$5. The Christian is represented as the peculiar property of Christ. “ Whether we live we live unto the Lord, and whether we die we die unto the Lord; whether we live therefore or die we are the Lord's;" and his through the purchase of his blood, “ bought with a price” inestimable. The thought is delightful—“We are the Lord's.” What more can the soul desire to secure its happiness ? Whether we live we are the Lord's—then all his dealings must be meant in mercy, and all must end in good. Whether we die we are the Lord's— then all must be well in the world unseen. The Christian may say, “I know not where heaven is; but Jesus knows, and I am his. When soul and body part, my spirit will be a stranger to the wondrous path that conducts the righteous to the presence of their God; but Jesus knows the way, and I am his. Whatever scenes may open on my view, how solemn soever the realities that await me, when I enter eternity, this one thing assures me that all must be right,—“ Whether we live or die we are the Lord's.” “ We are the Lord's"-delightful words—sweet as the harmony of heaven. A thousand and a thousand times might the charming declaration be repeated, and yet not all its power be felt, nor all its value comprehended. We are the Lord's—then welcome life ! that we may live to him; and welcome death! that we may go to him; welcome the services of time! they are what he requires; and welcome the rest of eternity! it is what he prepares. Welcome the Christian warfare ! being his makes



346 victory certain. Welcome the battle! being his secures the

Welcome health or weakness, life or death, time or eternity, earth or heaven! Let us but hear, “We are the Lord's," and each shall be welcome-all shall be welcome.

$ 6. The Lord Jesus Christ is also declared to be the friend and brother of his flock. He owns the endearing appellations. s Ye are my friends, if ye do whatsoever I command you. How wonderful the love which applies such endearing names to those who were once so far from God and holiness! How boundless the blessedness of having in Immanuel a brother and a friend! All that is valuable in earthly friendships, and infinitely more, is comprehended in his. The tenderest friendships of earth are but a mutual tribute of affection, where each receives, and each gives. Your friends love you because you love them, and your love to them is strengthened by their love to you; but O how different is his friendship, who died for you when you were his enemy! He is an almighty friend. The dearest relatives below are frail as the flower of the field; but he is liable to no decay. When they have a willing heart, they often have a feeble hand; and fervent prayers and unavailing pity is frequently all the relief that they can administer to those they love the best. But bis means are not thus limited. When they can only mingle sorrows with our sorrows, he can drive those sorrows away. He can cheer when they can only weep. He can infuse into the heart the peace which passeth all understanding, and can so strengthen the faith of his disciples, in invisible and eternal things, that they may sometimes seem almost the objects of sight, instead of belief; and by such seasons of delighiful intercourse with heaven, he can fill their souls with strong consolation. All the treasures of wisdom too are his. When perplexity and distress beset his friends, and earthly counsellors fail, or stand confounded, he will guide those who look to him for isdom in the right way, to a city of habitation. Even with respect to temporal concerns, he can suggest a thought, or fix on the heart an impression, which shall influence all the future life, and extend its influence to eternity itself. His friendship is unchangeable; having loved his own that were in the world, he loved them to the end. Earthly friends are often fickle and mutable; but Jesus Christ " is the same yesterday, to-day, and for ever." No enemies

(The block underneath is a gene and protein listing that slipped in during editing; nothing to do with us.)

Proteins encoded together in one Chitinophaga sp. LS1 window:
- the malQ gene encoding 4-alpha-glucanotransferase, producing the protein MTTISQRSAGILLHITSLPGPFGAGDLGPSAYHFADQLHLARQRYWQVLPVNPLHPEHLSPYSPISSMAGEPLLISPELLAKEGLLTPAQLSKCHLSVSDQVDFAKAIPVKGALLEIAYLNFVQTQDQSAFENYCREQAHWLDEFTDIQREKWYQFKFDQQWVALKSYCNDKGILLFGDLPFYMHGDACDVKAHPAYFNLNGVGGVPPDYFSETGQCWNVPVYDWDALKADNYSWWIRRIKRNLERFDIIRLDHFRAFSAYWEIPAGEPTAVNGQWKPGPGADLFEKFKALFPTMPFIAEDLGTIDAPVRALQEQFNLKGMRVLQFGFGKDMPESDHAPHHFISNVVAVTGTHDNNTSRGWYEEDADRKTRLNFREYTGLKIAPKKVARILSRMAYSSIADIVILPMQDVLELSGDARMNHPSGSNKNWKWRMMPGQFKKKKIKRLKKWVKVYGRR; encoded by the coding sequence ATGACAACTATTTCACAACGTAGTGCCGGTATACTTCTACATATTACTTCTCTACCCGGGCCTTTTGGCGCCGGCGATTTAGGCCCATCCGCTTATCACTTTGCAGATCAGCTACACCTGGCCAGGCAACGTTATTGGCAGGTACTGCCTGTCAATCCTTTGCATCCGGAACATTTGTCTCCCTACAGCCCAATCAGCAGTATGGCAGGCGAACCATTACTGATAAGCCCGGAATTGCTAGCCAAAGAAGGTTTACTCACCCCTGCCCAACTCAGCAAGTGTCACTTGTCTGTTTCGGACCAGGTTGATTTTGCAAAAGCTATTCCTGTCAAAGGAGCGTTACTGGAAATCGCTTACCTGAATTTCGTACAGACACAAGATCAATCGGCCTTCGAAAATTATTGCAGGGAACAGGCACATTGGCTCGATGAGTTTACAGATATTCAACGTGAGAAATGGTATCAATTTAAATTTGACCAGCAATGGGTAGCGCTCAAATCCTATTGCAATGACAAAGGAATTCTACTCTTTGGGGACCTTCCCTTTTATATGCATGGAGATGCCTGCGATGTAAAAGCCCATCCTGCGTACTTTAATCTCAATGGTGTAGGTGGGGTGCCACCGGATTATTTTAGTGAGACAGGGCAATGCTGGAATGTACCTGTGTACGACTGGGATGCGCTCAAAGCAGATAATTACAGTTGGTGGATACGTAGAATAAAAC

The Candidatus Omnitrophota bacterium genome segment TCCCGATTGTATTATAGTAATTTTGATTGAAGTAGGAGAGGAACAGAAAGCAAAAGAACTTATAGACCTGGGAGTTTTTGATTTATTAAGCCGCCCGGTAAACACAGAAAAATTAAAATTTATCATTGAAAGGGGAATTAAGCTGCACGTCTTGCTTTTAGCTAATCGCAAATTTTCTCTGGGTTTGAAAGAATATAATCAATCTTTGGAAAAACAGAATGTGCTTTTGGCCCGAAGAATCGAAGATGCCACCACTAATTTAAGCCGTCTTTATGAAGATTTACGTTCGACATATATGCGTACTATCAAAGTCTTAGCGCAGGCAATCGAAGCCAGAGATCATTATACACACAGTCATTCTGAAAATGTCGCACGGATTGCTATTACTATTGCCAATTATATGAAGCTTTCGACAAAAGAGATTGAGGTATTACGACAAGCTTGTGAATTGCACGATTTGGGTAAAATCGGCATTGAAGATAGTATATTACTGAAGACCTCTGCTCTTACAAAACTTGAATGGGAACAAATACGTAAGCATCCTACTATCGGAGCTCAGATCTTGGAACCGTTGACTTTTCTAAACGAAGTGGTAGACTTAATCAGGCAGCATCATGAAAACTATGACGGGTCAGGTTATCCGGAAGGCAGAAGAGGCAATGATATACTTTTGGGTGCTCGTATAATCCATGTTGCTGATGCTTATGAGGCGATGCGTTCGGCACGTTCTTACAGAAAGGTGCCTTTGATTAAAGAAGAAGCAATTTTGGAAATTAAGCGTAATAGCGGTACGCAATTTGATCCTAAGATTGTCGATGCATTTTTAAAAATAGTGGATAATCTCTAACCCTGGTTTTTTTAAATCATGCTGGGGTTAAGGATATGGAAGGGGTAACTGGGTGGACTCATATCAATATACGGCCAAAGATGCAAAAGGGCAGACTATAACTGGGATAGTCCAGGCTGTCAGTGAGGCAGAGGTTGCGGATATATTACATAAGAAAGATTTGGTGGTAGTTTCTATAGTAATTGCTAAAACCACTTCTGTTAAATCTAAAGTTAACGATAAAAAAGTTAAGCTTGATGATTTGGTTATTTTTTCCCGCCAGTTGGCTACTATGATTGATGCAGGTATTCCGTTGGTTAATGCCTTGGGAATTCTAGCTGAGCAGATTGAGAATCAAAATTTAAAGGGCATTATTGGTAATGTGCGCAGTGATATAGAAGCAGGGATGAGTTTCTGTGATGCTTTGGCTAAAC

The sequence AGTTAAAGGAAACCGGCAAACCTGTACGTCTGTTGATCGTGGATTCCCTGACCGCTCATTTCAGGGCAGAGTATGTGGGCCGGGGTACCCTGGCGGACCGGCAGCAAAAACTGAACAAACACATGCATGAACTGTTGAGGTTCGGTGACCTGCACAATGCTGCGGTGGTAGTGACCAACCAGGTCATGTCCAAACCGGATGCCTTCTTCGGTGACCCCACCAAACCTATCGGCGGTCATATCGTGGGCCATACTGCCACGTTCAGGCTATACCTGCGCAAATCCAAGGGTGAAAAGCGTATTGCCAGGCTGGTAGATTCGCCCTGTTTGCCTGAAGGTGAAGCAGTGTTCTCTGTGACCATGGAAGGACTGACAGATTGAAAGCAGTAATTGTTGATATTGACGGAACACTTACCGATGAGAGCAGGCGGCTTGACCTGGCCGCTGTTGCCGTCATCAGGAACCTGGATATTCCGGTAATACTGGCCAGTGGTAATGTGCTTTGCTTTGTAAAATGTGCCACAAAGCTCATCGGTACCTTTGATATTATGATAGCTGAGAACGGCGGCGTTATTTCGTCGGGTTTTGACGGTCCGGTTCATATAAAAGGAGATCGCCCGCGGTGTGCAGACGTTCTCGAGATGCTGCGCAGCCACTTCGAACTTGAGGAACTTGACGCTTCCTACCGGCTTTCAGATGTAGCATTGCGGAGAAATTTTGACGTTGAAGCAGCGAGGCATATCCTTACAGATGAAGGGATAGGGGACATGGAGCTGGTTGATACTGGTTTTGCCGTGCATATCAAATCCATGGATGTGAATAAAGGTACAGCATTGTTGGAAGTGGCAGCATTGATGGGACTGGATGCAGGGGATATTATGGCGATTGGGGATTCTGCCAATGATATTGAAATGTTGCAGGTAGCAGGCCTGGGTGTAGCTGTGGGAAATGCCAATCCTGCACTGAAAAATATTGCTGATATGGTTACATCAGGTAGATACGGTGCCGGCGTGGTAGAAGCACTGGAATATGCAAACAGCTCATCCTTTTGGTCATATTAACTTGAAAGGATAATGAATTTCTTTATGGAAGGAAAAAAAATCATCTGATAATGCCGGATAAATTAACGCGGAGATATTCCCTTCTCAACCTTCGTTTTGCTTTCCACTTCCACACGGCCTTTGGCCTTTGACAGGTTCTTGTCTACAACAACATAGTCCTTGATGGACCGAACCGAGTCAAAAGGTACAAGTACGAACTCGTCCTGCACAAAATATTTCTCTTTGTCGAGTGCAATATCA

347 can lessen his love to his beloved flock; no slanderer pour his venom into the Redeemer's ear. His friendship endures the same through the short summer of prosperity, and the dark winter of adversity; and it endures for ever. When other friends are most faithful and affectionate, dear as the light that visits our eyes, or as the blood that warms our hearts, such is this world, that they often may be absent when wanted most. Distance may deprive us of their sympathy and affection, when these are most desirable; but this heavenly friend is ever near. He said, If a man love me, he will keep my words: and my Father will love him, and we will come unto him, and make our abode with him.”b If Jesus is our friend, we have one friend ever at hand, to hear the faintest whisper that solicits his aid. His friendship is eternal too, and this is the crown of all the rest. It lasts for eternity. Blessed eternity! It is eternity that will infuse the most rapturous delight into the triumphant believer's overflowing cup of happiness. It is eternity that will form the brightest ray in the triumphant believer's far more exceeding weight of heavenly glory; and it is eternity that renders the friendship of Jesus Christ so immense a blessing, that its worth might be for ever telling, yet for ever untold. Our most beloved friends must die; and we must die ; and the fondest earthly connexions must shortly be dissolved. To mourn for the death of those we hold most dear, or to have them mourn on account of ours, is what we all are doomed to here. loss of friends is the sad tribute, I had almost said the sad equivalent, that in these regions of death we must pay for loving and being beloved ;" but death shall never terminate the friendship of Jesus with his humble flock. That sweet, that awful word, eternity, makes him ours for ever. The sun which shines on the dwellings, where we live with our beloved friends below; the solid earth, on which we tread with them; the stars that shine on our evening walks in their company ;-these, like us, are frail; and lasting as they seem, must come to nothing; but the friendship of Jesus Christ is stronger and more lasting than they. It will flourish in those new heavens wherein righteousness dwelleth. Beyond the gulf of death it will diffuse immortal good, through ages more numerous than the drops of summer rain, and the flakes

(6) John xiv. 21, 23.

66 The